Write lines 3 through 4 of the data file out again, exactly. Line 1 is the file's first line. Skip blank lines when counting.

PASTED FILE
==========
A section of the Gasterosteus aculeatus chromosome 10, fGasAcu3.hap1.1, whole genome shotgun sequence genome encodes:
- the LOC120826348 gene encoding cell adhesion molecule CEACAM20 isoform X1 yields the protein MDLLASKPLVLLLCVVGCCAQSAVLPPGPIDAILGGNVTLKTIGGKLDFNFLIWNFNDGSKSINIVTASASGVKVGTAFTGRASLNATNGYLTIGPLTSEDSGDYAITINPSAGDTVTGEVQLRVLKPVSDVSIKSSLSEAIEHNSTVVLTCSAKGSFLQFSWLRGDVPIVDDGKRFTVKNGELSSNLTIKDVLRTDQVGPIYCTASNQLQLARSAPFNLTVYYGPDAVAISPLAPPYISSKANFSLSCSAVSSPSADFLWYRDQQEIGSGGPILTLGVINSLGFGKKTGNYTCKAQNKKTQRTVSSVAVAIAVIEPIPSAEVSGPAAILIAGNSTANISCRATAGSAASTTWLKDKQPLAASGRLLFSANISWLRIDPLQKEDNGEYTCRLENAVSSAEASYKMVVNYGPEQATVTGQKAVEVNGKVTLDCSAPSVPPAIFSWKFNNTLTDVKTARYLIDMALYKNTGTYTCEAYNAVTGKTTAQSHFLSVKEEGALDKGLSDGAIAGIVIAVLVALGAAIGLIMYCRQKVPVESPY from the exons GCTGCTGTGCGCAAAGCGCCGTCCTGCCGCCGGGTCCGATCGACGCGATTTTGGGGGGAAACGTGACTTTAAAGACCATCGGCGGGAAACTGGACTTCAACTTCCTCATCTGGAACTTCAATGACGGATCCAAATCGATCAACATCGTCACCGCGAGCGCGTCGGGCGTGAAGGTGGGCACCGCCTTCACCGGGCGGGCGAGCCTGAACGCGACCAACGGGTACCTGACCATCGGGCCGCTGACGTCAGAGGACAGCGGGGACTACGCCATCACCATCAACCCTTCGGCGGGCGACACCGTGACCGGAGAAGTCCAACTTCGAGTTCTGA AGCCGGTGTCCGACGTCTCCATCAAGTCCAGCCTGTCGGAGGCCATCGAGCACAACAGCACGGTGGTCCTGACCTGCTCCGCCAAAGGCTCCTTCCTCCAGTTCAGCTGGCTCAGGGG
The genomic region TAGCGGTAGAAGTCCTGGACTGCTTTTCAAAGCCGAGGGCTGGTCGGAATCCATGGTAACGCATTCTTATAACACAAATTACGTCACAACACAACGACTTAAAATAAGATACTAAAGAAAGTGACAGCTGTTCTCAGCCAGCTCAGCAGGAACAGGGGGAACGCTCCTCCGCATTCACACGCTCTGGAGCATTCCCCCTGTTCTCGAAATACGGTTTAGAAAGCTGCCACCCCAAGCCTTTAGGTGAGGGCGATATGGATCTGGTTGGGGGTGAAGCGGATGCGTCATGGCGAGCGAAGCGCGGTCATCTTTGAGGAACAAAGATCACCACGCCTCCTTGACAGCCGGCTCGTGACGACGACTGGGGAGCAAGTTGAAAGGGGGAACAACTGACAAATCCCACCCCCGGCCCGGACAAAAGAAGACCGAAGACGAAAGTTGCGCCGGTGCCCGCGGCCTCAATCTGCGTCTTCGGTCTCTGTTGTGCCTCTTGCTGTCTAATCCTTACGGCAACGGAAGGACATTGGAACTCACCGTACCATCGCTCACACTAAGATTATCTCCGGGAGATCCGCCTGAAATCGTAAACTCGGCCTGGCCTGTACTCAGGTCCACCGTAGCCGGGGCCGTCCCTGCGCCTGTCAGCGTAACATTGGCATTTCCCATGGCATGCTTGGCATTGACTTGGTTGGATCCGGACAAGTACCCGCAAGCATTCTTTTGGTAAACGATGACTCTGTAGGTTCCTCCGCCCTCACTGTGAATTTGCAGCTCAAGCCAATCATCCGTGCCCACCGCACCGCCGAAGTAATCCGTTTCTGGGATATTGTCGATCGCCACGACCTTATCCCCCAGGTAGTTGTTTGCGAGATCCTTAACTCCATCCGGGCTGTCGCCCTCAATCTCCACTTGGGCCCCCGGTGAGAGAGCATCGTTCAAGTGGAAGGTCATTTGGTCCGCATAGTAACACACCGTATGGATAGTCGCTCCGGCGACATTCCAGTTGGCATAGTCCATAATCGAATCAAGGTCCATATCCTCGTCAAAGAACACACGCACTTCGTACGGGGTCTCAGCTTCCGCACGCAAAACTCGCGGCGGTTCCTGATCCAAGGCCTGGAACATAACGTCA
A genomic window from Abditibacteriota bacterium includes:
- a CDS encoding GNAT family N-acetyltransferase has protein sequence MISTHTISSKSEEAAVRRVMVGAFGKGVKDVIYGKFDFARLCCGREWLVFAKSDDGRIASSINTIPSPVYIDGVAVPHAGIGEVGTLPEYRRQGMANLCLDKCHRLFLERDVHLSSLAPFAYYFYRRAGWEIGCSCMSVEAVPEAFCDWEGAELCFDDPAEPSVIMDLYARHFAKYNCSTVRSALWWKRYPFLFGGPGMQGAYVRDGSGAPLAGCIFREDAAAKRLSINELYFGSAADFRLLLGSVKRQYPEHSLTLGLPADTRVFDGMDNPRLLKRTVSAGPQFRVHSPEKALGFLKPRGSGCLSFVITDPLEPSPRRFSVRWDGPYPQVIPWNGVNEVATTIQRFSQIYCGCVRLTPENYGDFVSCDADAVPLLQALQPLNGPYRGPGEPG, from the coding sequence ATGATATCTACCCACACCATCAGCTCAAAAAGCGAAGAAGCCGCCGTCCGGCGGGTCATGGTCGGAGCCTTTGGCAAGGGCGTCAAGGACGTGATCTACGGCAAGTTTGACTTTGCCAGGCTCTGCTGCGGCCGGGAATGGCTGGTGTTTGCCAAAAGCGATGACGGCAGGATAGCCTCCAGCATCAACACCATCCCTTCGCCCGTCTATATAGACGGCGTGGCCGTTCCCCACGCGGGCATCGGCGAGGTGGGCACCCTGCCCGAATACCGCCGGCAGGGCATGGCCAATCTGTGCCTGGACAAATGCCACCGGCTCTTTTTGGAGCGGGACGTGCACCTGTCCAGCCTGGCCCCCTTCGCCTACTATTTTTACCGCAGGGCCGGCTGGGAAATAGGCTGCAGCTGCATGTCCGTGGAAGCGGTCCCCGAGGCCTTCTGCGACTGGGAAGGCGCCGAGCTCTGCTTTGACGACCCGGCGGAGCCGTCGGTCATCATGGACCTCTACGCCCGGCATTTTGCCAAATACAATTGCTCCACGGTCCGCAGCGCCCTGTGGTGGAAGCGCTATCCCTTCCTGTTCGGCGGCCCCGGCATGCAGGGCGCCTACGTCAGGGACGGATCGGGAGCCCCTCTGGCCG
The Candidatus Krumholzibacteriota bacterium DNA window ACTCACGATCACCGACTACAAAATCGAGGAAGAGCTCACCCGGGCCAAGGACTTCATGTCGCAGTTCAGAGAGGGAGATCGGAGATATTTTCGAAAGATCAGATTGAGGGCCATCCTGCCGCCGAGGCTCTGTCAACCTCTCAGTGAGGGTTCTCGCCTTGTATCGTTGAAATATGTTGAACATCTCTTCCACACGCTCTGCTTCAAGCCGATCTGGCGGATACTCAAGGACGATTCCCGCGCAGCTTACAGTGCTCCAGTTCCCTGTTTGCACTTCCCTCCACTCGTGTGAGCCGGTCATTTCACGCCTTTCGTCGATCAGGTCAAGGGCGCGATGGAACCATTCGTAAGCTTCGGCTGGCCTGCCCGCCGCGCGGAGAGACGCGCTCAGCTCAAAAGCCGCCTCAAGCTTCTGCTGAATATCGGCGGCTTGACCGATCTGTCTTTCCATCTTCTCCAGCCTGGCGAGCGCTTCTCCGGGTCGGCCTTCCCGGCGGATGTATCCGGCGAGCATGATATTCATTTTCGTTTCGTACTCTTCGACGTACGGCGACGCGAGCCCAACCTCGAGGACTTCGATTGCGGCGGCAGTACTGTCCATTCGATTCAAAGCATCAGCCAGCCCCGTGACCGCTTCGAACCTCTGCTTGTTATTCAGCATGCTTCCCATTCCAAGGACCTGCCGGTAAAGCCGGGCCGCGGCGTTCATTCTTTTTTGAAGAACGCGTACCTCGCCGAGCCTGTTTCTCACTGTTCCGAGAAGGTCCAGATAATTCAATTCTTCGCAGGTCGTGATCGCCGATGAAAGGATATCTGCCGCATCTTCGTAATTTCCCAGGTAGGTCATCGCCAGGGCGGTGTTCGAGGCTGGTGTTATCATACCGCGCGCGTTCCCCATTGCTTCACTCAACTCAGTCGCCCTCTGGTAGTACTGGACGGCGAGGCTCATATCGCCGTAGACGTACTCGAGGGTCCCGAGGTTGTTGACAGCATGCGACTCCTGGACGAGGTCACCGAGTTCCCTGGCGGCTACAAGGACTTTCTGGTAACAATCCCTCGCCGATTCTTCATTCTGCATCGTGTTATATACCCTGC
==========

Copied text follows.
The genomic region TAGCGGTAGAAGTCCTGGACTGCTTTTCAAAGCCGAGGGCTGGTCGGAATCCATGGTAACGCATTCTTATAACACAAATTACGTCACAACACAACGACTTAAAATAAGATACTAAAGAAAGTGACAGCTGTTCTCAGCCAGCTCAGCAGGAACAGGGGGAACGCTCCTCCGCATTCACACGCTCTGGAGCATTCCCCCTGTTCTCGAAATACGGTTTAGAAAGCTGCCACCCCAAGCCTTTAGGTGAGGGCGATATGGATCTGGTTGGGGGTGAAGCGGATGCGTCATGGCGAGCGAAGCGCGGTCATCTTTGAGGAACAAAGATCACCACGCCTCCTTGACAGCCGGCTCGTGACGACGACTGGGGAGCAAGTTGAAAGGGGGAACAACTGACAAATCCCACCCCCGGCCCGGACAAAAGAAGACCGAAGACGAAAGTTGCGCCGGTGCCCGCGGCCTCAATCTGCGTCTTCGGTCTCTGTTGTGCCTCTTGCTGTCTAATCCTTACGGCAACGGAAGGACATTGGAACTCACCGTACCATCGCTCACACTAAGATTATCTCCGGGAGATCCGCCTGAAATCGTAAACTCGGCCTGGCCTGTACTCAGGTCCACCGTAGCCGGGGCCGTCCCTGCGCCTGTCAGCGTAACATTGGCATTTCCCATGGCATGCTTGGCATTGACTTGGTTGGATCCGGACAAGTACCCGCAAGCATTCTTTTGGTAAACGATGACTCTGTAGGTTCCTCCGCCCTCACTGTGAATTTGCAGCTCAAGCCAATCATCCGTGCCCACCGCACCGCCGAAGTAATCCGTTTCTGGGATATTGTCGATCGCCACGACCTTATCCCCCAGGTAGTTGTTTGCGAGATCCTTAACTCCATCCGGGCTGTCGCCCTCAATCTCCACTTGGGCCCCCGGTGAGAGAGCATCGTTCAAGTGGAAGGTCATTTGGTCCGCATAGTAACACACCGTATGGATAGTCGCTCCGGCGACATTCCAGTTGGCATAGTCCATAATCGAATCAAGGTCCATATCCTCGTCAAAGAACACACGCACTTCGTACGGGGTCTCAGCTTCCGCACGCAAAACTCGCGGCGGTTCCTGATCCAAGGCCTGGAACATAACGTCA
A genomic window from Abditibacteriota bacterium includes: